Daddy blog

I started this blog when I was following the Life Journal Bible reading plan on YouVersion. (I've since completed that plan.) At that time, YouVersion didn't provide any way for people to respond to my notes, other than to "like" them. So this blog is here to remedy that problem. You may comment on my notes here in the comment section.
I also have a general blog.

Saturday, September 21, 2013

David the liar and genocide?


S: 1 Samuel 27:6-12 So Achish gave him the town of Ziklag (which still belongs to the kings of Judah to this day), and they lived there among the Philistines for a year and four months. David and his men spent their time raiding the Geshurites, the Girzites, and the Amalekites—people who had lived near Shur, toward the land of Egypt, since ancient times. David did not leave one person alive in the villages he attacked. He took the sheep, goats, cattle, donkeys, camels, and clothing before returning home to see King Achish. “Where did you make your raid today?” Achish would ask. And David would reply, “Against the south of Judah, the Jerahmeelites, and the Kenites.” No one was left alive to come to Gath and tell where he had really been. This happened again and again while he was living among the Philistines. Achish believed David and thought to himself, “By now the people of Israel must hate him bitterly. Now he will have to stay here and serve me forever!”

O: Look what this "man after God's own heart" did! He lied to King Achish who had given him shelter from King Saul who had wanted to kill him. He attacked and massacred villages that did nothing against him, committing genocide upon those villagers. How can this be a "man after God's own heart"? He had shown no remorse or repentance for any of these horrible acts that today would have had him condemned in a United Nations war crime tribunal.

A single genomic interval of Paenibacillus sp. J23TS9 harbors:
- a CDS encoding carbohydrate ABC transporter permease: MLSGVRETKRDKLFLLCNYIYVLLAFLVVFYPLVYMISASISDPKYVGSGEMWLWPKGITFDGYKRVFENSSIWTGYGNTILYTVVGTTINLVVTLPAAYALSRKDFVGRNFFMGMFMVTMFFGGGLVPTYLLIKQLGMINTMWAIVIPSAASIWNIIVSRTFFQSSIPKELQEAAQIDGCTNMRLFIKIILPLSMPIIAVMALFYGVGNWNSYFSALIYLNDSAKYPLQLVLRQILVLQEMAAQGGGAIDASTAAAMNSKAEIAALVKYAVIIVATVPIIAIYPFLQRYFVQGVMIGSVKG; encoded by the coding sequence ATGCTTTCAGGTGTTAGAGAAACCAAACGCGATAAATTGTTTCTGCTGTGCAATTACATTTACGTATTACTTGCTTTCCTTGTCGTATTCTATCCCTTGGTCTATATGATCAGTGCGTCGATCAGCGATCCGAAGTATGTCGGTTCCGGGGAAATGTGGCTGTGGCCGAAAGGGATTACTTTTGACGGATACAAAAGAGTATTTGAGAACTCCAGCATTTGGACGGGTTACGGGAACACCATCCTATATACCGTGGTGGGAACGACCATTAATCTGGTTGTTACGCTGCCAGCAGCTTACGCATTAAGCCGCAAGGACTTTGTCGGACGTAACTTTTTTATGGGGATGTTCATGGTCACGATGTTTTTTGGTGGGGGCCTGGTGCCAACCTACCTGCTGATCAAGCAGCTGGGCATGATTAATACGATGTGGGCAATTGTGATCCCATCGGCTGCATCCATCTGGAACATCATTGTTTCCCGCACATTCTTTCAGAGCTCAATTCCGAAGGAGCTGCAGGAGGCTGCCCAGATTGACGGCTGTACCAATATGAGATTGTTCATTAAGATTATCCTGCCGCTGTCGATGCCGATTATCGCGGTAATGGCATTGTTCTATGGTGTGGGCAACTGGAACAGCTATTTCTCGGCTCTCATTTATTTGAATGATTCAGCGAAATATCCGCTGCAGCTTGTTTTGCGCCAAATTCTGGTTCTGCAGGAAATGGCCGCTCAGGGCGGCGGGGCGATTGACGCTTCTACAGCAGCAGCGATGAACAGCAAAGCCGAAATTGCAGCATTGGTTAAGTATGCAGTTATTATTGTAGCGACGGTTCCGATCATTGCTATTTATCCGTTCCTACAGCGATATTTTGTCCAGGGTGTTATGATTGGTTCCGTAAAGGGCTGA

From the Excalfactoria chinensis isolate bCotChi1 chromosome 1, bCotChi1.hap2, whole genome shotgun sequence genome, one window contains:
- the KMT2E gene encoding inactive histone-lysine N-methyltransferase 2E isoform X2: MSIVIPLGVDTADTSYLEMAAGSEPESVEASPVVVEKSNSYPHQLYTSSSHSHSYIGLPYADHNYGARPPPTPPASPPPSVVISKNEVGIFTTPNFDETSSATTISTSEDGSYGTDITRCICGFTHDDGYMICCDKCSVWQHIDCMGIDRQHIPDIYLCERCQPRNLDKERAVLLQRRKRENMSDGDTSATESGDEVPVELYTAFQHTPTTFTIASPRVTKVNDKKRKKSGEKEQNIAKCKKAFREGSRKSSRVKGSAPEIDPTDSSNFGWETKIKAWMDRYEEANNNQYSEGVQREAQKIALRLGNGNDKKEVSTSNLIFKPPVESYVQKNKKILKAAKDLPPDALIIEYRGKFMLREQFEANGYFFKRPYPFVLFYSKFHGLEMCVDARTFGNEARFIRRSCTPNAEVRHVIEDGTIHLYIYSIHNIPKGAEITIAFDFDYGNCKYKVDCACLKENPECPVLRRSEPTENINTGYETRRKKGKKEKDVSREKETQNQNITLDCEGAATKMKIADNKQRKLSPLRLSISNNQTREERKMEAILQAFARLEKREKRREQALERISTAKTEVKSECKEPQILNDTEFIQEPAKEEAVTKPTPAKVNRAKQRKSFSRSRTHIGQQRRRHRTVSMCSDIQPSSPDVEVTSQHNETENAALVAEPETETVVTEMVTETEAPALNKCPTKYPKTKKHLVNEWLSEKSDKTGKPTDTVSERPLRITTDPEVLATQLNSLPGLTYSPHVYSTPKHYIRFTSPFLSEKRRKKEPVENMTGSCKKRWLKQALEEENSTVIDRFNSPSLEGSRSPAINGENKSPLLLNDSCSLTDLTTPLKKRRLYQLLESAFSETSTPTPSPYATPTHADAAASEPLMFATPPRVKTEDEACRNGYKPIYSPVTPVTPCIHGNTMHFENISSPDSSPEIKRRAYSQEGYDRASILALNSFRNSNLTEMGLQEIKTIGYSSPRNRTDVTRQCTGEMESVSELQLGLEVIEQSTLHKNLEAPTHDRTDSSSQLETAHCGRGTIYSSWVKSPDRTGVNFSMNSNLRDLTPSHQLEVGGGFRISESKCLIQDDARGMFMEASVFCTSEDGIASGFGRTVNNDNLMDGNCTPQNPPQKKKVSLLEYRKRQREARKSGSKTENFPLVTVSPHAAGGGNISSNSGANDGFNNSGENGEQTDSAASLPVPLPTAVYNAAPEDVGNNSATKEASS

What, indeed, did God reprimand him for? For one adulterous affair with Bathsheba, for one murder of Bathsheba's husband, Uriah the Hittite. (2 Samuel 11-12).

Why was that? Why did God overlook monstrous crimes where large numbers of people were massacred, and make such a big deal about one single case of adultery and one single case of murder?

I think the answer lies in what God could expect David to know about right and wrong. It was acceptable in David's time and culture to attack foreign villages and rape, plunder and kill them. But David knew full well it was wrong for him to steal the wife of a friend and murder him.

It was not that David's sins which he did not know were sins had no consequences. God forbade David from building the Temple because of the blood on his hands. (1 Chronicles 22:8) However, God did not expect David to repent of sins he did not know were sins.

A: I have been teaching my daughter Joni about confession and repentance before partaking of Holy Communion lately. One of the things that a spiritually-attuned child might worry about is "What if I forget to confess some sin before I take Holy Communion? Will I be then guilty of the body and blood?"

The example of how God dealt with David is one of the pieces of evidence that God does not expect us to confess and repent of sins we are not aware of. If at some point, He teaches us that something we had been doing in the past is wrong, we can confess and repent of it. Meanwhile, He only expects us to confess and repent of what sins we do know about.

"If we confess our sins, he is faithful and just to forgive us our sins, and to cleanse us from all unrighteousness." (1 John 1:9) The blood of Jesus covers all our sins, whether we know them to be sin or not.

"Let us therefore come boldly to the throne of grace, that we may obtain mercy, and find grace to help in time of need." (Hebrews 4:16)

P: Father, thank You so much for Your grace and mercy upon us. Thank You for sending Jesus to pay for our sins and bring us into Your family. In Jesus' name, amen.

Note: this is using the SOAP method. For more information, see this page (not written by me.)

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